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Outrage Follows Puerto Rico's Announcement It's Closing Nearly a Third of Its Public Schools


#1

Outrage Follows Puerto Rico's Announcement It's Closing Nearly a Third of Its Public Schools

Andrea Germanos, staff writer

Teachers unions and outraged citizens in Puerto Rico are vowing to fight the government's newly-announced plan to close nearly a third of its public schools.

Puerto Rico's Education Department said Thursday that 283 schools would close by the start of the new school year, leaving open just 828.


#2

This is just about as ridiculous as it gets. Has Betsy Devos invaded Puerto Rico, too?

Seems to me, we should have a system that first determines what the needs of Puerto Ricans (not to mention the rest of Americans) are, then funds them accordingly. Not enough money? Take it away from something we don’t need, like funding our endless wars or the Pentagon’s perpetual, bottomless waste pit.


#3

Good old Austerity.

We haven’t seen anything yet.

Welcome to the hell of the Corporate State.


#4

My guess is they are still in the process of forming a disaster capitalism set-up for the whole island, see Naomi Wolf). It’s so much bigger than New Orleans. Right now they are busy arranging the forks and knives for the capitalist carving up of the whole island. They’ve got plans as to how they are going to beat the crap out of Puerto Rico in the name of the marketplace. Give em time…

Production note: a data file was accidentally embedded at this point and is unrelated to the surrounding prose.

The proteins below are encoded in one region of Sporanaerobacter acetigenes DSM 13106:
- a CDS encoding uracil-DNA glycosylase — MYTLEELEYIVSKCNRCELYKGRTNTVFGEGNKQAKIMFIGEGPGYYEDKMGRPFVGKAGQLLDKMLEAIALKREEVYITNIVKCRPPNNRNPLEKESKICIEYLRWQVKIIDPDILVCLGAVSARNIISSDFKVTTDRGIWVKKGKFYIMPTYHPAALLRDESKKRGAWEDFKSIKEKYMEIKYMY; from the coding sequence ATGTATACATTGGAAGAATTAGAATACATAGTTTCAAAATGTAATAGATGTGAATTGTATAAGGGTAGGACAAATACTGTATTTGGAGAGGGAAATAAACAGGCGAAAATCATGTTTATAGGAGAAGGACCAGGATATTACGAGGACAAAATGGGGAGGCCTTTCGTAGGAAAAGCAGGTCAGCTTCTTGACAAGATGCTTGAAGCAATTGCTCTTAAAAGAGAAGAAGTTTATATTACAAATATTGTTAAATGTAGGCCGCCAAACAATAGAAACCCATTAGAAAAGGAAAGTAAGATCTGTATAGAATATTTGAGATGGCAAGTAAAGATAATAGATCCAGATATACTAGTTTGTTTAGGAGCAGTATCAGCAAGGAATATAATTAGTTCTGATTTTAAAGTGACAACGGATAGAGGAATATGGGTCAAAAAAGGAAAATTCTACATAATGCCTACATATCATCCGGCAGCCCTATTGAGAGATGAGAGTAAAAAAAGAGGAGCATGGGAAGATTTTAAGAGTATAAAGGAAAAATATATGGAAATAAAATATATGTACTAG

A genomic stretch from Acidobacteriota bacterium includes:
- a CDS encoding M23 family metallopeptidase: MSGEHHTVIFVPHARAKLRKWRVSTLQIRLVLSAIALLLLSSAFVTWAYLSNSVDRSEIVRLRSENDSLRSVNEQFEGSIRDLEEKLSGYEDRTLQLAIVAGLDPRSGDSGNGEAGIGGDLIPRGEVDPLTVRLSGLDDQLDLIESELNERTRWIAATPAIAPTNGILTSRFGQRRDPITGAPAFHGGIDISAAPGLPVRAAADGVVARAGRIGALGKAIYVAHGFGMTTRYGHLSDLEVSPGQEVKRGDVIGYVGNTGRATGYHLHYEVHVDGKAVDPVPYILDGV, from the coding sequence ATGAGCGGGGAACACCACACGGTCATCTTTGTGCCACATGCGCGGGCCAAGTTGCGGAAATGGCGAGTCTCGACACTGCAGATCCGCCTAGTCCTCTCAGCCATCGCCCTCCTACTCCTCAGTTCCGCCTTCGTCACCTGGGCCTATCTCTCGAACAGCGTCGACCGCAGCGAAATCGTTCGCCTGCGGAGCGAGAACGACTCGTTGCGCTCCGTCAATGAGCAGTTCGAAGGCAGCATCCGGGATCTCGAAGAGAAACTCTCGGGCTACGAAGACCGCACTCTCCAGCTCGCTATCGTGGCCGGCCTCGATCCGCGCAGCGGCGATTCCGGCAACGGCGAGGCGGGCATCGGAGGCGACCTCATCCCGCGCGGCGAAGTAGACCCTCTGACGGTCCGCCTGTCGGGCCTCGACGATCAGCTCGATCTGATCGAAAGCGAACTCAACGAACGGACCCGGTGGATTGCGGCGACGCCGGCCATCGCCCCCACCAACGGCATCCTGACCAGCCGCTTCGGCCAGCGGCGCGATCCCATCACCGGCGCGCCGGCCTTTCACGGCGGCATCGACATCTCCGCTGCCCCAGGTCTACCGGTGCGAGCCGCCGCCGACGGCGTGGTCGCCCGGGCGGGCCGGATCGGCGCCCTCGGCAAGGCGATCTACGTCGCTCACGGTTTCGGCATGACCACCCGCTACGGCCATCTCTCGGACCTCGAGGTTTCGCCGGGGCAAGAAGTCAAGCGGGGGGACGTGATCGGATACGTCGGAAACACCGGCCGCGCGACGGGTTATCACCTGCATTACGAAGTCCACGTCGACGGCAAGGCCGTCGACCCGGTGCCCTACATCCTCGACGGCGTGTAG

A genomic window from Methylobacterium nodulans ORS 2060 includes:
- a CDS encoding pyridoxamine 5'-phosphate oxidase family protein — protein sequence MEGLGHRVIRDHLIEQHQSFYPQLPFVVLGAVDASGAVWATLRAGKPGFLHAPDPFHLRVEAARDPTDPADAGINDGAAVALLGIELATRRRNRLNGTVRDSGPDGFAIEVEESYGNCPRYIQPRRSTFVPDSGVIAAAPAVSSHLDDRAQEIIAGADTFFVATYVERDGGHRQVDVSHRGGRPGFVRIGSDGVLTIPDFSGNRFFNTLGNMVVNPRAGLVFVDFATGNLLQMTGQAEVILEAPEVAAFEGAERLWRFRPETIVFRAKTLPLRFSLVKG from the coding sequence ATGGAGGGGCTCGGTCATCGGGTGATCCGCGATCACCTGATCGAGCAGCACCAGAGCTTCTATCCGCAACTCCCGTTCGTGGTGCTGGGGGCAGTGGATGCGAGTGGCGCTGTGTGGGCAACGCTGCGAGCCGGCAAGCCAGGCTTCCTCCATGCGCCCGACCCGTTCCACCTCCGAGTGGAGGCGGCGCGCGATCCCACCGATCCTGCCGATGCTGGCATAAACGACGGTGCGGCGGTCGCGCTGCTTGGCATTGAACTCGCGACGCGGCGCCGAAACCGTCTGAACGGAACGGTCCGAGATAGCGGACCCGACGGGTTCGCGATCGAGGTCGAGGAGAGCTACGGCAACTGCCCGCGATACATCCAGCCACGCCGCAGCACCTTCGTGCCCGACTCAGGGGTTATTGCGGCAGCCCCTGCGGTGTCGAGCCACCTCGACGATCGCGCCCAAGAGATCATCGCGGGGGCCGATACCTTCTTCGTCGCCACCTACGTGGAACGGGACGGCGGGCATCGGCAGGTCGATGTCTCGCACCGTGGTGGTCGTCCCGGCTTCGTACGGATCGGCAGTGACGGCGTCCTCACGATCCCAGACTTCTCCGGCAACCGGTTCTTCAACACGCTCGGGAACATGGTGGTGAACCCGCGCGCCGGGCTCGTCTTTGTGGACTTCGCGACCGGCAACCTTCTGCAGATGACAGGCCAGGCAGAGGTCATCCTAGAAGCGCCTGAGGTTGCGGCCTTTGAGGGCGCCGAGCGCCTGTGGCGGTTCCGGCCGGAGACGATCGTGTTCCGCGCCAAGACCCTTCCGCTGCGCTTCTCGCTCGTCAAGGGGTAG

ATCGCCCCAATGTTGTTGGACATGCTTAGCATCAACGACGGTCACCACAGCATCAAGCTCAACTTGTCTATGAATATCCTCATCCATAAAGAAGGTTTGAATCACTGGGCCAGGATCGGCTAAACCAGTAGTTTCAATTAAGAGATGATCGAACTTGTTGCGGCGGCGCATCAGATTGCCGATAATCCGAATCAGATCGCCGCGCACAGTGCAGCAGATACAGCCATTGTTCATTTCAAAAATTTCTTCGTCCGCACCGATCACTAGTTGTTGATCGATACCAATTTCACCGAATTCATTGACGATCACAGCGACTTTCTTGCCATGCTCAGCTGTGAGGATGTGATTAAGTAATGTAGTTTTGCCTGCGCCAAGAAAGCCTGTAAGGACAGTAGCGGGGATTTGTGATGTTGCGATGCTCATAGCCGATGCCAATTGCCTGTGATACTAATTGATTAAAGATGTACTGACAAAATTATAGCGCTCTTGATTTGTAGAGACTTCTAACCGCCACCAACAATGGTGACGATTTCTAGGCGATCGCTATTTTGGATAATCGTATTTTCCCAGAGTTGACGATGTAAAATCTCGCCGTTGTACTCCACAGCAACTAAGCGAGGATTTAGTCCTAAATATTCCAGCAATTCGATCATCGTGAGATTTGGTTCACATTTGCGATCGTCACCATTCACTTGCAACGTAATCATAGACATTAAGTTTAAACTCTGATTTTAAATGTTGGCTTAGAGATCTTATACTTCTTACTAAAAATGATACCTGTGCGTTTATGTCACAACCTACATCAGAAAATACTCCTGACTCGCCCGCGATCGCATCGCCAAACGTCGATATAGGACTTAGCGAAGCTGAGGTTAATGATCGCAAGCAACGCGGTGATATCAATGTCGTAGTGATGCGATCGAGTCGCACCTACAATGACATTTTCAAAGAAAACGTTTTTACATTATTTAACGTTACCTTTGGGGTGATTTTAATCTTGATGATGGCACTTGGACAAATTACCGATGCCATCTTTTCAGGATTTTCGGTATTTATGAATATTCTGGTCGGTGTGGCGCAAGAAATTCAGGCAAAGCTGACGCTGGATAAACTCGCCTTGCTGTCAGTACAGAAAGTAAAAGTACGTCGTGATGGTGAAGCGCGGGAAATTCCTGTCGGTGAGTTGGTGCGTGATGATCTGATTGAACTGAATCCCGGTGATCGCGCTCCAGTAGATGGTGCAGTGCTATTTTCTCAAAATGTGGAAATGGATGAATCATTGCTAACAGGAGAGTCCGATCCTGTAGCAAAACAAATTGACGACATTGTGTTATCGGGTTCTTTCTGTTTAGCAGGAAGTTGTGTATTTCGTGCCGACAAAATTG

#5

Shut up and listen all you wannabe fascists out there…Look at Puerto Rico. This is how we do it…


#6

The shallow river-crossing thing in the picture is called a “ford” (“vado” in Spanish), it clearly is not nor ever was a “makeshift bridge” and it has been in use for a long while. Perhaps it is being used for this school bus because because a bridge on the main road was washed out, or maybe the school bus always used it except when the water was too high. Journalists really need to get around more. The rural, and not-so rural parts of the continental USA has lots of fords too. I still remember back in the day when, even in Washington DC, we used to ford Rock Creek in the family station wagon to get to the zoo.